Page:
Harassed at Work? What to Do?

Things did not go well last month for a certain member of the RCMP. Officer Merrifield alleged that his bosses on the force harassed him as payback because he ran (unsuccessfully) for a political party. He said, among other things, that he was transferred around and investigated for alleged petty offences. He sued for workplace harassment and was awarded $100,000. Not bad. But last month the Court of Appeal tossed his claim, saying that Ontario does not recognize a lawsuit based solely on harassment.


I handle calls every month where an employee alleges harassment at work. Some of it is very serious and worth a battle. But often, when you probe a little, what appears as harassment is really a personality conflict or a really bad fit of employee with his or her job. Or there really is another side to the story. Let me give you a recent example, right out of Brampton. Michelle Lancia was a dental hygienist. She quit her job and sued her dentist after 19 years of employment on the basis of “constructive dismissal” and alleged sexual harassment. The lawsuit was tossed out by a judge who carefully noted some things which did not help her. For starters, her lengthy resignation letter did not mention sexual harassment. For another, she gave as good as she got when it came to sexual banter and risqué conduct. For another, her friendly text messages with the dentist were inconsistent with someone who was being victimized by that person. So, she struck out and her claim was tossed.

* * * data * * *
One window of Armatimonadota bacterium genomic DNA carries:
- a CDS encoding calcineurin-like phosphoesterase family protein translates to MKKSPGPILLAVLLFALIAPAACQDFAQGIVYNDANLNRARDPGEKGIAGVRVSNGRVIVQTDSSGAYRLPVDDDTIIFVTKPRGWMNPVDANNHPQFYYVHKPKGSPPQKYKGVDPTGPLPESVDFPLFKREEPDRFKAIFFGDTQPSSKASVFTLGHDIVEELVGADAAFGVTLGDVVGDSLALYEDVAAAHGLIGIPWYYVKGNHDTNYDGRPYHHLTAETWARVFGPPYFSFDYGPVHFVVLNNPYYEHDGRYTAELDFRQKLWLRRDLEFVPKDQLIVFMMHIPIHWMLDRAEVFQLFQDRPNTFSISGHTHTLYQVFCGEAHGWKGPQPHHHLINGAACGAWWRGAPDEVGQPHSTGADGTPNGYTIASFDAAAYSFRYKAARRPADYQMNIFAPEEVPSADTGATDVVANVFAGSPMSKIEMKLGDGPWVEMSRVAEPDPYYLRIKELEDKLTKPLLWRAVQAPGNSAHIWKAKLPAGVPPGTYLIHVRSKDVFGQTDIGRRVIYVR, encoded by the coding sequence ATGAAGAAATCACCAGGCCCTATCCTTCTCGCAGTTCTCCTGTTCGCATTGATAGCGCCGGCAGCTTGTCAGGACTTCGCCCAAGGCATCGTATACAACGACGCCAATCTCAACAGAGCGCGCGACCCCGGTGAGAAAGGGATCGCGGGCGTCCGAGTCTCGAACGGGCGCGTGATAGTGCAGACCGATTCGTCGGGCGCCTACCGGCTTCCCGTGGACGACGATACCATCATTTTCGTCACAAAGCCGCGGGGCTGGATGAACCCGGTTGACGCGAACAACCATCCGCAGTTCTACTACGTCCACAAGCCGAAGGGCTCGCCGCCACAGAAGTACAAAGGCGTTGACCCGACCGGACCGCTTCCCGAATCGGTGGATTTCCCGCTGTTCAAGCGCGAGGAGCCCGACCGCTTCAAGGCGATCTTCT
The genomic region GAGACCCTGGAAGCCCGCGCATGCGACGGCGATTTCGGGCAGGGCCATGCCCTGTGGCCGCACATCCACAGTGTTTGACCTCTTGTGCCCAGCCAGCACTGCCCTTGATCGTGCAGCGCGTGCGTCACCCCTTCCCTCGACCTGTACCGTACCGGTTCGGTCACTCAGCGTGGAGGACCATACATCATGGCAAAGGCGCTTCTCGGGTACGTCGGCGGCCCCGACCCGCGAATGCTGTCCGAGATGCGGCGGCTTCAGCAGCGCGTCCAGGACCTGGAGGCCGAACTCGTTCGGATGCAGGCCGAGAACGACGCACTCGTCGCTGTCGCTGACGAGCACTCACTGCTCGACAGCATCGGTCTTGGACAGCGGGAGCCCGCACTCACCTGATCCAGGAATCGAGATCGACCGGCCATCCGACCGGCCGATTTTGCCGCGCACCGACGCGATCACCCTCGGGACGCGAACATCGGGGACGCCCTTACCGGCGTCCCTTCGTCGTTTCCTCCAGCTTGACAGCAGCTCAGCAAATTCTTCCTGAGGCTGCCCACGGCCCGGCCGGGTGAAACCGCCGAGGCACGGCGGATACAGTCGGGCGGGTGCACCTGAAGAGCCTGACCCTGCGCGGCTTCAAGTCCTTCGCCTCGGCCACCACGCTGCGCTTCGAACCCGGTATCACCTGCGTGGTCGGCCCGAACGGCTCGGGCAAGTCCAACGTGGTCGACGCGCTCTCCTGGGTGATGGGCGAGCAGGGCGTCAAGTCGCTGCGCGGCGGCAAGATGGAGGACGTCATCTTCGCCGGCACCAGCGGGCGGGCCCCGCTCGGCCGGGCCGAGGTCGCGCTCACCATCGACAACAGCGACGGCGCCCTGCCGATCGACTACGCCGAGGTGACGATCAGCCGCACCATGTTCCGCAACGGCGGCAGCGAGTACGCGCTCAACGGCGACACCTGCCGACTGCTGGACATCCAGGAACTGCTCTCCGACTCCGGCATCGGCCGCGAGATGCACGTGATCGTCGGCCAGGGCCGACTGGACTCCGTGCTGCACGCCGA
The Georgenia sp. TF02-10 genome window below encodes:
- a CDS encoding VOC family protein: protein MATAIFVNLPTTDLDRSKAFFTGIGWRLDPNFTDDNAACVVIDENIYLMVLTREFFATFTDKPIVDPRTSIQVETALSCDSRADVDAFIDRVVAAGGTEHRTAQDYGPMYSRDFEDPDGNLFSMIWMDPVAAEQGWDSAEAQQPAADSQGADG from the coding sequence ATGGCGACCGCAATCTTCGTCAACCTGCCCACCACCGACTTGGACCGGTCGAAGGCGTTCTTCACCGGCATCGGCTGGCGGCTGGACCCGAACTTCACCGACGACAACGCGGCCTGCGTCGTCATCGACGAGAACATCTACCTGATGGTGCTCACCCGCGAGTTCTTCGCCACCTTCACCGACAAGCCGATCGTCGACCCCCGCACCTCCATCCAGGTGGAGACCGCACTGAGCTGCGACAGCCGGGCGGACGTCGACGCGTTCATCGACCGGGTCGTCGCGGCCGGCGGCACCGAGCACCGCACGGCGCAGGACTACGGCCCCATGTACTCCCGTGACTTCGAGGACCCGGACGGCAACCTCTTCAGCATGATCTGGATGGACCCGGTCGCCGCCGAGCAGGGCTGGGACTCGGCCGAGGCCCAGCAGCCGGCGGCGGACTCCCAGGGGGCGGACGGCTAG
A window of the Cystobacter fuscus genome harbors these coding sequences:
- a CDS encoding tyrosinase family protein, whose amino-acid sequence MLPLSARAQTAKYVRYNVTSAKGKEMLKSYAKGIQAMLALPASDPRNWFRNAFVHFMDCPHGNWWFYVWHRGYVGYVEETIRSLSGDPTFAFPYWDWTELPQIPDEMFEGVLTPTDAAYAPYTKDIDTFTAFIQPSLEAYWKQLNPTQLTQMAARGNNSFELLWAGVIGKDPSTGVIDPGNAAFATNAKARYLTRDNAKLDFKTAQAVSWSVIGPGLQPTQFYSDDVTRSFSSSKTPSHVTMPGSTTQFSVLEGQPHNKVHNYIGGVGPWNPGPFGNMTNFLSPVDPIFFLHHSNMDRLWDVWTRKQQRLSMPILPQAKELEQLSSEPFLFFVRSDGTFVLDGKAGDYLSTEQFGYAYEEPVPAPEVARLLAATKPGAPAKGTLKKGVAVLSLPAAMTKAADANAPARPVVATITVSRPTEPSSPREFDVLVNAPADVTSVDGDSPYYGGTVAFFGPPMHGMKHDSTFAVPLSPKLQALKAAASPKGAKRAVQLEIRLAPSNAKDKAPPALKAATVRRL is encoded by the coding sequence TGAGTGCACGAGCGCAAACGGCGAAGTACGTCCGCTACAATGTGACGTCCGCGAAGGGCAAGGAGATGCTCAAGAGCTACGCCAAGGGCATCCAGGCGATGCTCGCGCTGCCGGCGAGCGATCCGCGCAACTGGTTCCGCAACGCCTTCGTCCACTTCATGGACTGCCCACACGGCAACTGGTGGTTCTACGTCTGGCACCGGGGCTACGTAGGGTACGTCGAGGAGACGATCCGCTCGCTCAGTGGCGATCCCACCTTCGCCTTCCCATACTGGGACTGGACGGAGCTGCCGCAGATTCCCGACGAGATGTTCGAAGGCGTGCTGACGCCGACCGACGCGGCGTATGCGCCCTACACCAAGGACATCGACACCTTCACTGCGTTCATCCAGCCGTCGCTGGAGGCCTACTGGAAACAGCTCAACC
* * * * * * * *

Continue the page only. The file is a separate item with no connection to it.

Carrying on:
The uptake:
  • The courts just do not want to referee ordinary workplace disputes. They really don’t want to get into that game. 
  • If the harassment is completely over the top, if it has poisoned the workplace entirely, you may take a chance and do what Ms Lancia, quit and turn around and sue for “constructive dismissal”. If the harassment was tinged by sexism, ageism, or racism, you can take a claim for discrimination on top of your lawsuit. Of course, if the judge finds that the conduct was not all the bad or that you condoned it, you are both out of a job and out of a damages award. 
  • If suing for constructive dismissal is not an option, press your employer for effective workplace policies against harassment. If your workplace does not have such policies or refuses to investigate and discipline, the OHSA * provides for large fines (but no compensation for you).

* Occupational Health and Safety Act

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